I’ve heard marjoram is supposed to be very good with tomatoes, though I’ve never tried it.

  10. Chris, I am pretty lucky to have such a big garden. Of course, we’re never satisfied, so now I want raised beds so there aren’t so many weeds!

    Burcu, wish I could send you some.

    Kirsten, there’s nothing more fun than having a garden for people who really love to cook. I sometimes think about moving to a house with less upkeep, but I think I’d miss my garden too much.

    Maryam, I haven’t ever bought seeds online, and actually don’t plant too many seeds except for basil, arugula, and chard. I bet herbs would grow wonderfully well where you are though!

  11. That all looks absolutely fantastic. I can’t tell you how much I want an herb garden. Is there some place on line that you recommend for seeds?

  12. Your garden is lovely!!! My little parsley plant is struggling for life (but doing ok), so I really love hearing about successful gardeners. πŸ™‚

    Someday maybe I will join the ranks.

    Lovely, lovely…as is your entire blog!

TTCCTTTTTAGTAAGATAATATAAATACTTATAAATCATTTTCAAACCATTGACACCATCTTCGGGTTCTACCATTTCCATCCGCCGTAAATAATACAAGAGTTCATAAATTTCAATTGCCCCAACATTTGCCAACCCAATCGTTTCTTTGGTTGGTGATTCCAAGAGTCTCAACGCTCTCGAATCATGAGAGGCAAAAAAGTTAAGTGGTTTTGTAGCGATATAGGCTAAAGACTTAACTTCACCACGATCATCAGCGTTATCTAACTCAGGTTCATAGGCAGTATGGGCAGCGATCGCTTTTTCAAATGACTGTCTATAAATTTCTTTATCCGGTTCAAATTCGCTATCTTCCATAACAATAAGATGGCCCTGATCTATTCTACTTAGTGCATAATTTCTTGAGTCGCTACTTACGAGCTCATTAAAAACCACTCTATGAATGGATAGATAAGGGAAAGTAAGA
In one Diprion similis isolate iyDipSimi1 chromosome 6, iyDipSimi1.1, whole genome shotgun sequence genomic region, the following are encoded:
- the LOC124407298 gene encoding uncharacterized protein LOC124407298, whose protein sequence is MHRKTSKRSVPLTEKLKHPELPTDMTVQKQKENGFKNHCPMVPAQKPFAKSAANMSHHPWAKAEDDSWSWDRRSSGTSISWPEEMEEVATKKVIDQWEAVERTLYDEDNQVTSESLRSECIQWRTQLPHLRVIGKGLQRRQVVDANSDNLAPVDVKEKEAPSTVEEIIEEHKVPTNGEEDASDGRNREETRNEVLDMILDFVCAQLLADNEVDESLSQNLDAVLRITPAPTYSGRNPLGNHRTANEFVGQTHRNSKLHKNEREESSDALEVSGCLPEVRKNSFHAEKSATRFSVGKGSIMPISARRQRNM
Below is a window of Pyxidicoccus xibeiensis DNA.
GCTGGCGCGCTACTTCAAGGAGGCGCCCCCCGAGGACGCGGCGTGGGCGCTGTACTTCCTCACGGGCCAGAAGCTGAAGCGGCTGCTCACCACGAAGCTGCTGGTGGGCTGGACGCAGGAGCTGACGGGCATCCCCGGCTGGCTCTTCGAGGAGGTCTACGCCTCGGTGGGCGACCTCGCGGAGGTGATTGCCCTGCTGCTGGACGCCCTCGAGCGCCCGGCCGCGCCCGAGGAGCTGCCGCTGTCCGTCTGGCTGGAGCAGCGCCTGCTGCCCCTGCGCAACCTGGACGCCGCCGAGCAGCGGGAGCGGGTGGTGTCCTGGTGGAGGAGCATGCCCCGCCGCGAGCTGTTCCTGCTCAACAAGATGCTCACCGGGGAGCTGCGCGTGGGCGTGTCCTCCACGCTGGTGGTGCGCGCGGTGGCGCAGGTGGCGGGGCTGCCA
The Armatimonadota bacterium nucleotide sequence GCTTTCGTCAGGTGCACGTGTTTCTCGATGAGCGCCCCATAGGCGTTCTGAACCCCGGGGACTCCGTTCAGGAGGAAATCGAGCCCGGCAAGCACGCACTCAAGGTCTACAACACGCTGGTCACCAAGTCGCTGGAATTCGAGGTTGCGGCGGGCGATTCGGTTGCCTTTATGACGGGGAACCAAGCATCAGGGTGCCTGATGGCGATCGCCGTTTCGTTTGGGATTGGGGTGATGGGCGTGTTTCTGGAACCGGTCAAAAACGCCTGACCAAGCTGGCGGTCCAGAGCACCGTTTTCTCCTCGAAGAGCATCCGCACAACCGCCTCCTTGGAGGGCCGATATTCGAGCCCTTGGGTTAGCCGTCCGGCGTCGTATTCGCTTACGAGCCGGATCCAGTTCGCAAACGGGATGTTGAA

13. I’m so jealous, especially of the thai basil!

  14. Now that’s a garden!

  15. Margaret, I agree. Plus when you grow your own herbs, you can cut just what you need and you don’t waste them!

    Lydia, I really like the mild flavor of the Golden Oregano too.

    Neil, I’m going to get some and see what I can catch. (It’s called Flypaper in the U.S.)

  16. It’s a bit like being a detective. If you put a glue trap and something is still eating that plant then you know it’s a flying insect or maybe caterpillars, but you should be able to find those. It’s quite surprising the number of crawling plant eating insects that live near by. If you eliminate one group of insects, you can target more effectively.

  17. Your herbs all look lovely!
    I do the same with the basil – most from seeds but a few big ones to get me started.
    That golden oregano is lovely!

  18. I too plant lots of herbs in pots outside my kitchen door, then when the weather is horrible I don’t have too far to go! Its so much more sensible to grown them than buying them from the supermarket.